Domestic Asset Protection Trusts
An increasing number of states have now enacted laws permitting residents to legally shield their homes, savings and other assets from potential claims of creditors. In 1997 Alaska and Delaware became the first states to allow Domestic Asset Protection Trusts.
In 2017 Michigan became the 17th state to allow property and savings to be sheltered from lawsuits and creditor collection actions. These states and others which will follow provide significant planning tools through Domestic Asset Protection Trusts for individuals and businesses owners who wish to protect assets and limit potential exposure to liability risks.
Prohibition on Self- Settled Trusts
Let’s understand the goals of these trusts – what they are intended to accomplish. Many people want asset protection for their nest egg while continuing to use the income and maybe the principal, to pay for their personal living expenses. For example, a retired client wants to protect his savings of $5 million from general lawsuit risks. The problem is that he needs the income to live on each year. These types of trusts are called “Self-Settled” trusts and for centuries, English and American laws have held that an individual cannot protect savings from creditors with a trust while reserving a right to use the income and/or principal for his or her own benefit. This rule certainly makes sense (at least to creditors) and reflects the dominant public policy that one should not be able to maintain full enjoyment of his property without meeting his legitimate obligations.
For those individuals who don’t need the income from their savings to live on because they have an independent source of income from a business or professional practice, there are many asset protection strategies that will be successful. Business owners who live on the income from their businesses or professional practices and not on the income from their savings are usually in a good position to implement these strategies. But for those without an independent source of income, until fairly recently, the asset protection choice was often an Offshore Asset Protection Trust, organized under the laws of a country that legally sanctioned trusts for these asset protection purposes ( See “Is Offshore the Right Asset Protection Choice?” )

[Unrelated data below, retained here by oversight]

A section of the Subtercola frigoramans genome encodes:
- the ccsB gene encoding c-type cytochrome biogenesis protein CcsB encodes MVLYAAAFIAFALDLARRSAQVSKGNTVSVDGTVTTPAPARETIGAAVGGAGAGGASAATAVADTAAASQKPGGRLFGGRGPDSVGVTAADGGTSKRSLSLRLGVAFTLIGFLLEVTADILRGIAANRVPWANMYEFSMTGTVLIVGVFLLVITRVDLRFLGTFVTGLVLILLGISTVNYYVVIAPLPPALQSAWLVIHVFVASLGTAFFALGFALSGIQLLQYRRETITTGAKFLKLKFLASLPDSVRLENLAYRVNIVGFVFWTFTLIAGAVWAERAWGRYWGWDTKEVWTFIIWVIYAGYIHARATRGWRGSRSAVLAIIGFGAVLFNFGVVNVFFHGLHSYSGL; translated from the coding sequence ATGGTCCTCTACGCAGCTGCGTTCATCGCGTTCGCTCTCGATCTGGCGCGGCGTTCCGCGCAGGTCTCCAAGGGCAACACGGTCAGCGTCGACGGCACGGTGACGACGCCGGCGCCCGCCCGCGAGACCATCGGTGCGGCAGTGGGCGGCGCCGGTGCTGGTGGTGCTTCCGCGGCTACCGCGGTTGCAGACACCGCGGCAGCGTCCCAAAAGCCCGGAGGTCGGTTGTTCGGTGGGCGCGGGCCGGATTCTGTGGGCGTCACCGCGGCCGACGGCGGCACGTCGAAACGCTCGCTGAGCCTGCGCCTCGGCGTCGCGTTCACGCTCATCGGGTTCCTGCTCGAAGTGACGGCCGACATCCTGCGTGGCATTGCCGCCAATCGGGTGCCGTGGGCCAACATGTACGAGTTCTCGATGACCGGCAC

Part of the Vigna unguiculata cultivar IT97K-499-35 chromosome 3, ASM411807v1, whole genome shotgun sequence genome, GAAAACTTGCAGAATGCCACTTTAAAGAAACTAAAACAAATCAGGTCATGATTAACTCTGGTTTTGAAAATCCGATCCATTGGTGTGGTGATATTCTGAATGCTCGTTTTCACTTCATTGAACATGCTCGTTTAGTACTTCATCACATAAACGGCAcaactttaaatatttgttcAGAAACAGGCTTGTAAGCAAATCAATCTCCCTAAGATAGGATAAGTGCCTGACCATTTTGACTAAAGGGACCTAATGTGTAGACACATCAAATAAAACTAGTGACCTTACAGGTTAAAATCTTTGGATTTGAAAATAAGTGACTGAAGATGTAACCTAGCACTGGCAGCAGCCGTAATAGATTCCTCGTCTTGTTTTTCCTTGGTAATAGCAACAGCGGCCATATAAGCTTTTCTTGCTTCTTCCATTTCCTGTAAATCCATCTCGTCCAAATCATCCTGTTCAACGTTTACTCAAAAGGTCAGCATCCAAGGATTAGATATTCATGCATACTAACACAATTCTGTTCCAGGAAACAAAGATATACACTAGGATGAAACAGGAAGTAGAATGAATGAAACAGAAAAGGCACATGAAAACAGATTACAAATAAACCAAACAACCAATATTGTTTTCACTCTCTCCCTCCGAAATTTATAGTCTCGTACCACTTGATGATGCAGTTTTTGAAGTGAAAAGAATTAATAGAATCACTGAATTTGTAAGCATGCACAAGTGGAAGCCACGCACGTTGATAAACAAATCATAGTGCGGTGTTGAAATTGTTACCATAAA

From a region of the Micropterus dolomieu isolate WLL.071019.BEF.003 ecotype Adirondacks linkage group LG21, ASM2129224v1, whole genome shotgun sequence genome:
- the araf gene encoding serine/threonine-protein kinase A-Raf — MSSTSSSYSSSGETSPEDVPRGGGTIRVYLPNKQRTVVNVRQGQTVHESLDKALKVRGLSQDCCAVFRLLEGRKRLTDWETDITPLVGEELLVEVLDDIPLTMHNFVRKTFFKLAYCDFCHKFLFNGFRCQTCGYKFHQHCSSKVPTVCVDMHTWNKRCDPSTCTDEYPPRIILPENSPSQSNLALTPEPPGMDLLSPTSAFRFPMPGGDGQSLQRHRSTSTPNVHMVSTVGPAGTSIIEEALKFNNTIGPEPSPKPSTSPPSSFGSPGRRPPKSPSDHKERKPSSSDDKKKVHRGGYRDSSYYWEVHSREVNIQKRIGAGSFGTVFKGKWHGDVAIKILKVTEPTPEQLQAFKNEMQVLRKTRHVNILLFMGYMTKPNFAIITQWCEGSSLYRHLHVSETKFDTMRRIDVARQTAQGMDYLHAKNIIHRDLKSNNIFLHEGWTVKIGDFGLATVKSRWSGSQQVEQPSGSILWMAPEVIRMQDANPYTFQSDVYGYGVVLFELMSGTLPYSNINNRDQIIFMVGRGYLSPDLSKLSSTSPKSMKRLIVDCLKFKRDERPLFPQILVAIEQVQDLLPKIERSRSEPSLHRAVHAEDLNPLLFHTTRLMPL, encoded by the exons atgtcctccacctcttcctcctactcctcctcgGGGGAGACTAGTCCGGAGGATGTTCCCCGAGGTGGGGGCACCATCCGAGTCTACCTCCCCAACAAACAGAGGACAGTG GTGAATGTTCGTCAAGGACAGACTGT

Demand for Asset Protection Trusts
As these Offshore Asset Protection Trusts gained in popularity, due to the “litigation explosion” some U.S states viewed the demand for asset protection trusts as a ripe business opportunity to provide a lucrative financial service for clients in a local setting without the uncertainty and inconvenience of foreign banking. Delaware and Alaska led the charge and subsequently fifteen other states adopted laws which essentially duplicated the rules in the offshore jurisdictions by creating a category of Domestic Asset Protection Trusts (DAPT’s). Simply put, under these new laws, Self Settled trusts were permitted. Asset protection could be accomplished even for trusts reserving to the Settlor a right to the income or principal, if the appropriate rules are followed.
Features of Domestic Asset Protection Trusts